The Department of Health has said an additional 54 people with Covid-19 have died and 1,335 new cases of the virus have been confirmed.
There have now been a total of 3,120 coronavirus-related deaths and 191,182 confirmed cases here.
Fifty of the deaths reported today occurred in January.
The median age of those who died is 85 years of age and the age range is 55-96 years.
As of 2pm, the number of people being treated in intensive care units with Covid-19 was 217, up one on yesterday.
There are 1,670 people with Covid-19 in hospitals across the country.
Chief Medical Officer Dr Tony Holohan said the current 14-day incidence rate of the disease, which is 674.2 per 100,000 of the population, remains more than double it was during previous Level Five restrictions in October.
He said therefore "now is not the time to drop your guard and start to interact with people outside your household".
"The risk of transmission in the community remains very high. We must continue to work towards reducing incidence of disease and preventing further hospitalisations and deaths," he added.
Earlier, the Health Service Executive said it needs to see the levels of coronavirus positive cases drop at a consistent level, over a consistent period of time, before it can consider reintroducing the automatic testing of close contacts.
It told RTÉ News it was keen to have the measure in place as soon as possible.
The HSE said its capacity is set at 1,500 positive cases a day, for a full contact tracing service and close contact testing.
In Northern Ireland, a further 16 deaths of people with Covid-19 have been recorded, 12 occurring during the past 24 hours. It takes the official death toll there to 1,779. There were also 527 new cases.
Meanwhile, the latest operational data from the HSE shows that four hospitals are each dealing with more than 100 Covid patients.
They are St Vincent's University Hospital (119), University Hospital Waterford (118), University Hospital Limerick (115) and Cork University Hospital (112).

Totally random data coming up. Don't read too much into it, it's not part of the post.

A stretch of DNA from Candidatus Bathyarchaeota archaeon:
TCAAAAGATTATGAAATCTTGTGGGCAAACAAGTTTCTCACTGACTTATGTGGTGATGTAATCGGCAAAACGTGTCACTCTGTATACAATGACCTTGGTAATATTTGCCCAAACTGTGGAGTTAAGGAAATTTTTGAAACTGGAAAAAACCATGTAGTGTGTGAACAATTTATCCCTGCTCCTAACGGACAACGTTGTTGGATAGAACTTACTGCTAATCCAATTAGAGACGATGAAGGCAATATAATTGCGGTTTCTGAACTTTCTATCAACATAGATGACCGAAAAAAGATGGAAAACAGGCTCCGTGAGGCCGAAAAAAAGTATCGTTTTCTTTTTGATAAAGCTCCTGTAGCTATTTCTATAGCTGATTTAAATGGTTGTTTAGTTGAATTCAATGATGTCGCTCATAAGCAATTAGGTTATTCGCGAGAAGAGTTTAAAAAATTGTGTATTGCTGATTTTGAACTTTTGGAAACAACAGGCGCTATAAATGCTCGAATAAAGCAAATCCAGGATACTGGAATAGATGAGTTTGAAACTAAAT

Twenty-one other acute hospitals are also treating dozens of Covid patients.
The data from last night showed there were 343 critical care beds open, with 26 critical care beds available.
Twelve acute hospitals were reported as having no ICU capacity left.
HSE Chief Executive Paul Reid said on Twitter it had been exactly a year since his organisation convened a crisis management team for Covid-19.
"There's been so many sad and tough days. We haven't got everything right but there's a lot that we have.
"We will continue to do all we can to protect the public, our patients and our staff," he wrote.
On this date last year, we convened the Crisis Management Team of the HSE for #COVID19. There's been so many sad & tough days. We haven't got everything right but there's a lot that we have. We'll continue to do all we can to protect the public, our patients & our staff. @HSELive— Paul Reid (@paulreiddublin) January 27, 2021
The Government yesterday confirmed that Level 5 restrictions will continue until 5 March.
Taoiseach Micheál Martin said the message for the next six weeks is very simple: stay at home, do not travel, do not make any journeys outside your 5km, unless you absolutely have to.
He said the hospitals are under enormous pressure and health workers must be protected.
Speaking at a briefing this morning, Assistant Secretary at the Department of the Taoiseach Liz Canavan said the 5km rule does not apply to anyone escaping from a risk of harm or seeking to access an essential service.
"For those who experience domestic abuse, it is important to know you are not alone"— RTÉ News (@rtenews) January 27, 2021
Liz Canavan says the 5km restriction on travel does not apply to a person escaping from a risk of harm or seeking to access an essential service | More: https://t.co/3hPebuyxA5 pic.twitter.com/yspfa7U3i1
Additional reporting Fergal Bowers and Laura Hogan